Author Archives: L. M. Bernhardt

About L. M. Bernhardt

For a good long while (15 years or so), I taught philosophy at a little private university in northwest IA, and occasionally branched out into playing music, dabbling in photography, experimenting with food, and writing nonsense on my blog. The philosophy teaching part ended in 2017 (program elimination via prioritization), but never fear! I've just finished my MLIS at San Jose State University, and I'm currently on the market looking for new adventures in either philosophy or LIS. For now, I labor at a fairly interesting administrative job in order to support my dogs in the lavish manner to which they've become accustomed.

Exeunt, Riding on a Lion

One of my favorite recent additions to the Library of Congress Flickr Stream is this charming image from around 1915 of Antipodean operatic soprano Frances Alda: The lion (according to some clever research in the comments on the photo at … Continue reading

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Another Summer, Another Summer Job

Once upon a time, I had a summer job (extending a bit beyond summer) tending bar at a local establishment that remains near and dear to my heart. It was a fascinating gig, and I’m grateful that I was able … Continue reading

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Adventures in Teaching with the ACRL Information Literacy Framework: The Best Laid Plans

As we reach the end of my little bloggy mini-series, it’s time to have a look at how my clever plans for teaching within the frame of Scholarship as Conversation sometimes gang agley. Caveat Lector Of course, my little assessment … Continue reading

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Adventures in Teaching with the ACRL Information Literacy Framework: Setting Up The (One) Shot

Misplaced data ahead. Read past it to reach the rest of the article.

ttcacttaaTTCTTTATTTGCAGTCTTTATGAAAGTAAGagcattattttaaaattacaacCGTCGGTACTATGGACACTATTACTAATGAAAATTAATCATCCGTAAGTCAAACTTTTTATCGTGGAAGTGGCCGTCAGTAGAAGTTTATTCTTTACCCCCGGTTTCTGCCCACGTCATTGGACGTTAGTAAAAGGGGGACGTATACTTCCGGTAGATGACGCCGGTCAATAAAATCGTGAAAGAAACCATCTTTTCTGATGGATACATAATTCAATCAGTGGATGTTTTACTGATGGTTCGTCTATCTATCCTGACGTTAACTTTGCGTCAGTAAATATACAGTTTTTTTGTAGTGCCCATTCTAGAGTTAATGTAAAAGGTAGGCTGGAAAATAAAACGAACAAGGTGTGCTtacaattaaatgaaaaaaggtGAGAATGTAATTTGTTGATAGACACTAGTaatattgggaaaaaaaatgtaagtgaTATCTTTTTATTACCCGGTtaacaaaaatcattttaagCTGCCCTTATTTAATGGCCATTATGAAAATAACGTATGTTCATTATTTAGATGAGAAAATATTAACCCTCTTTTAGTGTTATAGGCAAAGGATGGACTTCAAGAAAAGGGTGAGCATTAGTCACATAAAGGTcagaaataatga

In last week’s post in this series, I talked about my PHIL 230 (Studies in Philosophy) course model for an intermediate topics class in philosophy, which I built by using the Scholarship as Conversation frame to generate my outcomes and … Continue reading

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Adventures in Teaching with the ACRL Information Literacy Framework: I Love It When A Plan Comes Together

In last week’s installment, I walked through the basic thought process that led to my intermediate/advanced PHIL 230 (Studies in Philosophy) course model. This week, I’m going to take a closer look at an outline of the syllabus for the … Continue reading

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The Labor of Citation

[Reblogged here from my original post on LinkedIn] One of my current projects for the Buena Vista University Honors program is the assembly of an archive of completed student Honors projects. For a variety of reasons, this simply hadn’t been … Continue reading

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Adventures in Teaching with the ACRL Information Literacy Framework: Designing Backwards, In Heels

Last week here on the ol’ blog, I presented a preface to a series of posts about designing and teaching intermediate and advanced philosophy courses using the ACRL’s Information Literacy Framework. In this week’s installment in the series, I’m going … Continue reading

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